Recently, I've begun seeing signs that I've been expecting for a while, even if I've not been wanting to. There is a tech recession coming. Like Hurricane Harvey, it has been sitting off the coast for a while as a tropical storm, but it has the potential to turn into a category 4 hurricane all too easily.
I started working in IT back in the early 1980s. After thirty five years, I have enough data points to at least hint at what's approaching. There was a recession in the 1984-6 time frame, another in 1991, a third in 2000, and a fourth in 2009. You can also go back almost a century and find a similar set of patterns, with significant recessions about once every 8-10 years, and "slowdowns" every 4-5 years. What's worth noting as well is that there's also a super-pattern, with equity oriented recessions occurring about once every 17 years (every other recession), and real-estate (usually housing) recessions then being the counterpart. Now, the stock market has a tendency to fall dramatically in both, but in the 2009 recession, the recovery in the stock market was remarkably fast, even though the effects due to so much housing-related money evaporating have lingered through most of the resulting recovery.
What is significant about the 2000 recession was that it was the first time that technology existed as a distinct sector in the economy. When the market crashed, for most of the country the impacts were comparatively minimal - many people were inconvenienced, but they could have been excused for thinking that the economy wasn't really all that bad. If you were in IT, however, it was nuclear. It was Game of Thrones level blue zombies amassing on the Northern Wall. Programmers who were living in mansions paid for by stock IPOs suddenly found themselves living in their parents' basements, or underneath overpasses, with Will Code for Food becoming the central mantra.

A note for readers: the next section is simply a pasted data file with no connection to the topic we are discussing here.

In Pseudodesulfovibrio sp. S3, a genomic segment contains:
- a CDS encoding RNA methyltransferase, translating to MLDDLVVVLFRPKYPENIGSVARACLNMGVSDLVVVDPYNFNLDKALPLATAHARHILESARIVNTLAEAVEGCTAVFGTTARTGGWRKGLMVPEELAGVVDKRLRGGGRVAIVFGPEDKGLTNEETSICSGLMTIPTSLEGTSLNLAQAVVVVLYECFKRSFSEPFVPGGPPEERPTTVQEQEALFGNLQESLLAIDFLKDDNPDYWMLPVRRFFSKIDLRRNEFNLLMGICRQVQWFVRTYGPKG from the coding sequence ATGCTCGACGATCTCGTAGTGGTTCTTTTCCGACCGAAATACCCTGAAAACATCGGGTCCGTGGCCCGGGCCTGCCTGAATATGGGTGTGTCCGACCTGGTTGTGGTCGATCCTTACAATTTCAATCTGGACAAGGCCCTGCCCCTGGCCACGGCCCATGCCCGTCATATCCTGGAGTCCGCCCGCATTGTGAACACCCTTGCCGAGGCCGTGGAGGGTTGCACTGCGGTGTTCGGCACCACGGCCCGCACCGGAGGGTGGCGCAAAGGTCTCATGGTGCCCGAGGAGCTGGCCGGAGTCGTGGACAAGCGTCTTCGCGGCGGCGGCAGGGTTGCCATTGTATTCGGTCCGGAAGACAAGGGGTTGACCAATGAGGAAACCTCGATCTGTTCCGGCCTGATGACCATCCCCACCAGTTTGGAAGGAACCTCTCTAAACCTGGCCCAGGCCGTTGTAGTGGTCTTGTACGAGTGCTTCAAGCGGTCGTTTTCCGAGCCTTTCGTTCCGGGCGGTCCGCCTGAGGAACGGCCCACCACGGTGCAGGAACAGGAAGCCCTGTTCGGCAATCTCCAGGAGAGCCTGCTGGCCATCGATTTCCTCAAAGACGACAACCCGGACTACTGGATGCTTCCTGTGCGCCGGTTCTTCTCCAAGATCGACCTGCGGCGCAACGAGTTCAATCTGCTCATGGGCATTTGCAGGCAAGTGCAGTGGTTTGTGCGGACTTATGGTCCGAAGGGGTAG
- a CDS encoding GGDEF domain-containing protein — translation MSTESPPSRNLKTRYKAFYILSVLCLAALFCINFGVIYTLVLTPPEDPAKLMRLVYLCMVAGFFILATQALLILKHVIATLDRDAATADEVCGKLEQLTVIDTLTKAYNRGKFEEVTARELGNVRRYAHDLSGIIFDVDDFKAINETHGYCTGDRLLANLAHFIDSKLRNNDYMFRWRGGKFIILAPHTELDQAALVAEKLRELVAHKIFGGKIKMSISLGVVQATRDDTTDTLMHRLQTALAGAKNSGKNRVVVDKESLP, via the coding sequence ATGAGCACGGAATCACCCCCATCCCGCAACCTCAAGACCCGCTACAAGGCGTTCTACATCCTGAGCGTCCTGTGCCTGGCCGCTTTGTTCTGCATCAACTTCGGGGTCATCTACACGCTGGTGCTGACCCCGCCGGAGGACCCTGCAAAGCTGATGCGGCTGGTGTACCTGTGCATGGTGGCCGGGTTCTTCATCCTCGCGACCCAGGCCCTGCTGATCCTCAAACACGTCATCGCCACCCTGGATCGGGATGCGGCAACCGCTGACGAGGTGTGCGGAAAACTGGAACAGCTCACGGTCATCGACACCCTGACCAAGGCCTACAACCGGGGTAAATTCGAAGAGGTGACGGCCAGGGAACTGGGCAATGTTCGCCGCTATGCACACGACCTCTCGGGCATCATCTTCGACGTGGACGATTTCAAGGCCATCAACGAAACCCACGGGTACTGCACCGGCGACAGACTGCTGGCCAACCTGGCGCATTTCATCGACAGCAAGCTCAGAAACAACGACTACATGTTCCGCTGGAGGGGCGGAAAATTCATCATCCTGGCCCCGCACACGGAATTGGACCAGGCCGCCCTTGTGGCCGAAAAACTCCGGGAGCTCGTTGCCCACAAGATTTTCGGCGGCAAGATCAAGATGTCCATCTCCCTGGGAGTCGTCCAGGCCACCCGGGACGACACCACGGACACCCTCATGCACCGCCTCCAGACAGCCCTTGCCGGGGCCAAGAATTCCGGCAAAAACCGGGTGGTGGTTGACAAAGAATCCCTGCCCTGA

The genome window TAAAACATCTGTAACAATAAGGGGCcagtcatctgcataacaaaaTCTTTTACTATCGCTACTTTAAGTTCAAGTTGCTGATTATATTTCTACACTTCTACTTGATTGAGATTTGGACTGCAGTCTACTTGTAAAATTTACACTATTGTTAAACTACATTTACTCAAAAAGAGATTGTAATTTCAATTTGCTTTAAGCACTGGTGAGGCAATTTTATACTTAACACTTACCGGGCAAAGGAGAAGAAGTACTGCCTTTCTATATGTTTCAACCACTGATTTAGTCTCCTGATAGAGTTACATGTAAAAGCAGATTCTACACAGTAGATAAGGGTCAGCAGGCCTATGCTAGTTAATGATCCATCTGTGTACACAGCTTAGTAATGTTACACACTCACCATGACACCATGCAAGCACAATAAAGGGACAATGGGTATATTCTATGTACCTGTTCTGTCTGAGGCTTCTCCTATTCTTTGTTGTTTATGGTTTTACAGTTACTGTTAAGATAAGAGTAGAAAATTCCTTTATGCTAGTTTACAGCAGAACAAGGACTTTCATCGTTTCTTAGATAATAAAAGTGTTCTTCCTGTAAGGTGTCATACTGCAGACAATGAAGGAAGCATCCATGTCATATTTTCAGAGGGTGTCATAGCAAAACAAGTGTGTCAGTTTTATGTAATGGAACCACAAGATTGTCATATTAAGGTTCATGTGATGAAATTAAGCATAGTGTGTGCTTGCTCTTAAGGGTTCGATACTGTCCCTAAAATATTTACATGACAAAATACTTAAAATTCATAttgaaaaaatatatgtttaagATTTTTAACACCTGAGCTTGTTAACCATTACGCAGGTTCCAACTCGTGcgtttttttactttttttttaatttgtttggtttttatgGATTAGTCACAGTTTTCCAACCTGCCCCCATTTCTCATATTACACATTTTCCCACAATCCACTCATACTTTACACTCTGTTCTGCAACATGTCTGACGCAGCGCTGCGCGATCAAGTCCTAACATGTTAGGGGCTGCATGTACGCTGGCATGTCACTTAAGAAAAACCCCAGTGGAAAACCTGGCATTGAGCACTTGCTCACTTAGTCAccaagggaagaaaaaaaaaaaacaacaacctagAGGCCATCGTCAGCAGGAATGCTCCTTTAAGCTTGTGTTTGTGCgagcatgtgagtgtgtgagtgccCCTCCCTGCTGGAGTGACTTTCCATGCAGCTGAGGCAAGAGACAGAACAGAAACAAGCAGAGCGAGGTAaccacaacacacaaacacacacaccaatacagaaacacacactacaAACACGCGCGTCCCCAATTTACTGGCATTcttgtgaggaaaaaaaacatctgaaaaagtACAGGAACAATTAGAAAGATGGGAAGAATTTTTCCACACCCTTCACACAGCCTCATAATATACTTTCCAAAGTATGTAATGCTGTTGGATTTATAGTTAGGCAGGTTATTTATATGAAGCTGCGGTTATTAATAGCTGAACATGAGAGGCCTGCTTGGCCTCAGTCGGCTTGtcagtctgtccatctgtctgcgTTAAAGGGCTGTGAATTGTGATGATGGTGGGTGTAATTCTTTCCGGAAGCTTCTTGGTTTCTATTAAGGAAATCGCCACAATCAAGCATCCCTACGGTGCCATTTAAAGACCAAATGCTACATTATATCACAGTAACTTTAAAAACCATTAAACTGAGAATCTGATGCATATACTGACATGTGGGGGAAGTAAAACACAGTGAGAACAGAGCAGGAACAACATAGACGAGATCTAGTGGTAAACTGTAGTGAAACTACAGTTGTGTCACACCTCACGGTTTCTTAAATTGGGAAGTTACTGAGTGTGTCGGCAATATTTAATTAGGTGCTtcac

In 2009, on the other hand, things slowed down for IT workers, but they were among the first to get jobs even as the economy struggled to deliver. It hit the Heartland hard, however - pretty much spelling the end of traditional manufacturing in many parts of the Midwest and Southeast. So it's worth understanding why these recessions were so different.
IT is not a single sector. It is rather the application of algorithms, networking and fast computing power to other sectors. Most companies do not start projects because it's cool, despite what may be the impression that programmers have. They start IT projects to gain an edge in a competitive environment, whether that be offering new modalities of interacting with the companies products or services, better tools for obtaining useful and meaningful analytics from every potential data stream, tools to optimize the production of goods and the application of services, or finding ways to decrease the friction in payment channels. In short, for every IT project that is begun, there has to be a distinct business need to be met first.
Right now, a lot of traditional businesses are facing significant headwinds. Brick and mortar retail outlet sales are shrinking dramatically. As B&M slows, fewer goods are ordered, fewer miles are traveled by trucks, fewer package containers are sent on ships. There is less money to be invested in R&D, especially for investments that have shown comparatively little return on investment. Big Data was a marketing ploy that for a while looked like it might succeed, but the last decade is littered with the remains of big data projects that failed, while the number of success stories are discouraging in their paucity. Now credit is beginning to tighten again, money that was essentially available for free is becoming expensive again.